Home security is very important. Everyone wants to be able to feel secure in their home and with a little pre-planning, you can make this into a fact rather than a hope. Here's how...
Zone 10--The state/county/city/town where you decide to buy your house. The first line of protection for your home is where you decide to build or buy. You want to choose a statistically safe area to live in. If you choose the south side of Chicago or other high crime areas, your first line of defense when it comes to home security is (pun intended) shot.
Zone 9--The neighborhood you choose to live in. There are specific neighborhoods within each city or town that are, again, statistically safer to live in. Besides checking neighborhood crime maps you may have the option of a gated community, a gated community with security guards, etc. Note that rural areas may or may not be safer than suburban or urban areas, depending on if your neighbors are hard working farmers or crackheads (this goes for just about every neighborhood).
Zone 8--The perimeter of your property. Is it fenced and gated? Fences tend to keep out the casually opportunistic burglars. The type of fence you have will also set the tone for the safety of your property (although a "way overboard for the neighborhood 12 foot tall fence with looped razor wire at the top" kind of fence will bring undue attention to your property which isn't good).
Zone 7--Your yard. The next security zone for your home is your yard. Is it clear (so people can't hide in the bushes), well lit (floodlights), well manicured (so it looks like people are home), and have a few vicious-looking dogs running around in it? All of these are deterrents to the average burglar or home invader.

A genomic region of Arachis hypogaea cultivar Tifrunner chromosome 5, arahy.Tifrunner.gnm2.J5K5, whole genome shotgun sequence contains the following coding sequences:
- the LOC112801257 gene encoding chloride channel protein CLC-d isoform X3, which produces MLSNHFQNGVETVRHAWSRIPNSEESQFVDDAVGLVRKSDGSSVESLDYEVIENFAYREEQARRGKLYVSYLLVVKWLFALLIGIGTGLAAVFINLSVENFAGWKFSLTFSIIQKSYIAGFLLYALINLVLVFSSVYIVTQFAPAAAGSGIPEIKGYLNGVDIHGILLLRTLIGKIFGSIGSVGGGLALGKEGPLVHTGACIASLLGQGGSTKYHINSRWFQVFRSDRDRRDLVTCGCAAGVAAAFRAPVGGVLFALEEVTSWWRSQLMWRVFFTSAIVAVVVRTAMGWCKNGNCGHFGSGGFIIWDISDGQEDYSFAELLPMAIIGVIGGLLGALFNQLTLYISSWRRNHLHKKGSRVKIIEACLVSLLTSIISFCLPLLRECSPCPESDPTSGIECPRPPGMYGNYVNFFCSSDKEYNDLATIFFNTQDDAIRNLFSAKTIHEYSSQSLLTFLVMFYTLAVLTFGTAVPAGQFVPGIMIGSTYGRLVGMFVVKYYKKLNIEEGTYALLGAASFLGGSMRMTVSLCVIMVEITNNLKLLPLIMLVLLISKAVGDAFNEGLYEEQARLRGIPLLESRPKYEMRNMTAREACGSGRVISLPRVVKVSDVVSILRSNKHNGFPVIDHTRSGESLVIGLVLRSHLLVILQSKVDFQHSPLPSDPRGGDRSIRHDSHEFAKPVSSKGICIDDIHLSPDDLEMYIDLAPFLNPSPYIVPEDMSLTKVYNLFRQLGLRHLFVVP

Zone 6--The outside of your home. Right up next to your home, you can add a few more deterrents such as lights with motion detector sensors, security cameras, sharp plants like roses or cacti right underneath the windows, etc.
Zone 5--The shell of your home. The shell of your home should be built for defense. Triple-pane windows with security film on them as well as sturdy window locks, locking security screen doors, solid wood or solid steel doors with security hinges/a deadbolt lock and reinforced strikeplate/a peep hole/reinforced door frame/etc. And no doggie door.
Zone 4--Inside your home. Inside your home you can add a security alarm system (audio and video), install panic buttons, have lights on a timer system, keep valuables out of sight (preferably in hidden safes), have firearms (if you choose to own them) in concealed but accessible places around your home, have fire and carbon monoxide detectors, and keep your (expensive) car in the garage instead of in the driveway.
Zone 3--Your safe room. Many people will want to install a "safe room" inside their homes for an extra zone of protection. You want this room accessible to everyone in the house (it's nice to have it in the master bedroom but what about the kids down the hall?), you want the door as well as the walls to be reinforced and you want to be able to both securely lock it as well as escape from it if necessary. The room should offer an alternative source of power (an external battery charger), a way to call for help (emergency cell phone), firearm and ammo, etc. Other items to stock in your safe room can be found here.
Zone 2--Your security habits. Perhaps the most important way to keep yourself and your family safe is to have good security habits. Don't give out spare keys to your house (or leave one under a rock outside), always lock doors behind you, always keep the garage door closed, lock the door between your house and garage even if the garage door is also locked, don't allow strangers into your house, keep valuables locked up, don't announce on Facebook when you are going on vacation, etc.
Zone 1--Security in the extreme. You will be able to create a pretty secure home with the proceeding tips but for those who need the utmost in security consider: an armored car, a state-of-the-art security system, an actual security team complete with armed bodyguards, specially trained guard dogs, executive protection insurance, etc.
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